Nov 282010

A thin-film solid-oxide fuel cell developed at Harvard (Photo: Shriram Ramanathan)

Reliable, affordable fuel cells have come not one but three steps closer to reality this week, with announcements from two research institutions regarding advances in the field.

If the reported developments make their way into production, we could be seeing fuel cells that use more abundant, less expensive fuels and building materials, that are more consistent in their electricity production, and that have a lower operating temperature.

Along with his colleagues from Harvard University’s School of Engineering and Applied Sciences, Shriram Ramanathan has created all-ceramic thin-film solid-oxide fuel cells (SOFCs) that don’t contain any platinum. Traditionally, SOFCs require platinum-coated electrodes, which can be both expensive and unreliable – “If you use porous metal electrodes, they tend to be inherently unstable over long periods of time,” he explained. “They start to agglomerate and create open circuits in the fuel cells.”

In place of platinum, the solid oxides (ceramics) lanthanum strontium cobalt ferrite and yttria-stabilized zirconia were used.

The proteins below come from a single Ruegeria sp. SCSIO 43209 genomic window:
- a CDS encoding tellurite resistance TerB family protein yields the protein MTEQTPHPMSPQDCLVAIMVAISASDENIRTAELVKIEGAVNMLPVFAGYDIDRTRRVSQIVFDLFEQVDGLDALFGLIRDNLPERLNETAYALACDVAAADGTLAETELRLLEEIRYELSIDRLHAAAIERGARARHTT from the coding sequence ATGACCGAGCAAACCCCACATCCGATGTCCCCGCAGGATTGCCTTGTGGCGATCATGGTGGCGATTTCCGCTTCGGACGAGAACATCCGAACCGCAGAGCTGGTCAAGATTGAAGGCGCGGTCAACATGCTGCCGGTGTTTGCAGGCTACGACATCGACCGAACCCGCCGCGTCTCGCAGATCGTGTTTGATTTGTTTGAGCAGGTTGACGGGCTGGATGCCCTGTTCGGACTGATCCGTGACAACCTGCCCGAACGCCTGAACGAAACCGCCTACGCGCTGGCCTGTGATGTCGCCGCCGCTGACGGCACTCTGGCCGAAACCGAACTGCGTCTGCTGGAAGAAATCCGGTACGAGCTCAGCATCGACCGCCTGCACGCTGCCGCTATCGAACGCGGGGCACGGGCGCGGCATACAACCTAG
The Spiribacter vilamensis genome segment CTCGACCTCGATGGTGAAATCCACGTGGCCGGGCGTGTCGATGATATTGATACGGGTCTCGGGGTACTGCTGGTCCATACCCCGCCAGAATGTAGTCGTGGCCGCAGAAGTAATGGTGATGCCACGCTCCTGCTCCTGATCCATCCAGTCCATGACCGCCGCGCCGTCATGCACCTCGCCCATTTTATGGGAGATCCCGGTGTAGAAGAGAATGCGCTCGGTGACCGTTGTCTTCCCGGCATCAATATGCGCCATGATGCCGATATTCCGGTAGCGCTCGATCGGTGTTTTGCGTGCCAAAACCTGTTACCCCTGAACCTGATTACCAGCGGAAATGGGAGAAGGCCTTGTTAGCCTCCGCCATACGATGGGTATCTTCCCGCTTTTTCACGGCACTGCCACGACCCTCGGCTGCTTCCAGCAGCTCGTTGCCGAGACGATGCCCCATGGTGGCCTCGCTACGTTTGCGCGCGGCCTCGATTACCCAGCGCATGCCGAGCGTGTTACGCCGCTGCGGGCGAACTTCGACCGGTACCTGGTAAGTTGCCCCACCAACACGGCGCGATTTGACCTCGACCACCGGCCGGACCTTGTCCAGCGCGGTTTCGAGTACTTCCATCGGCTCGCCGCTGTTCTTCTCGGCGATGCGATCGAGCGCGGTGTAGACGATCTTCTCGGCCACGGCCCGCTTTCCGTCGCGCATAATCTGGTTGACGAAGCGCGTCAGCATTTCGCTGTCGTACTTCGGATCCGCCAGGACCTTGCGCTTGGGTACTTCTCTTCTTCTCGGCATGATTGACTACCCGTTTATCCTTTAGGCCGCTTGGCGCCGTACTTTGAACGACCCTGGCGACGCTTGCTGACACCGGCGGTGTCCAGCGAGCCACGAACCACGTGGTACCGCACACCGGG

The Harvard group has also created a micro-SOFC that draws its power from methane, and that has an operating temperature of less than 500 C (932 F). Traditionally, hydrogen has been the fuel source of choice for SOFCs, but methane is more abundant, cheaper, and requires less processing. Additionally, conventional SOFCs operate at a temperature of around 800 C (1,472 F). This limits their portability, requires them to be constructed from very heat-tolerant materials, and lengthens their start-up time.

“Low temperature is a holy grail in this field,” said Ramanathan. “If you can realize high-performance solid-oxide fuel cells that operate in the 300 C (572 F) range, you can use them in transportation vehicles and portable electronics, and with different types of fuels.”

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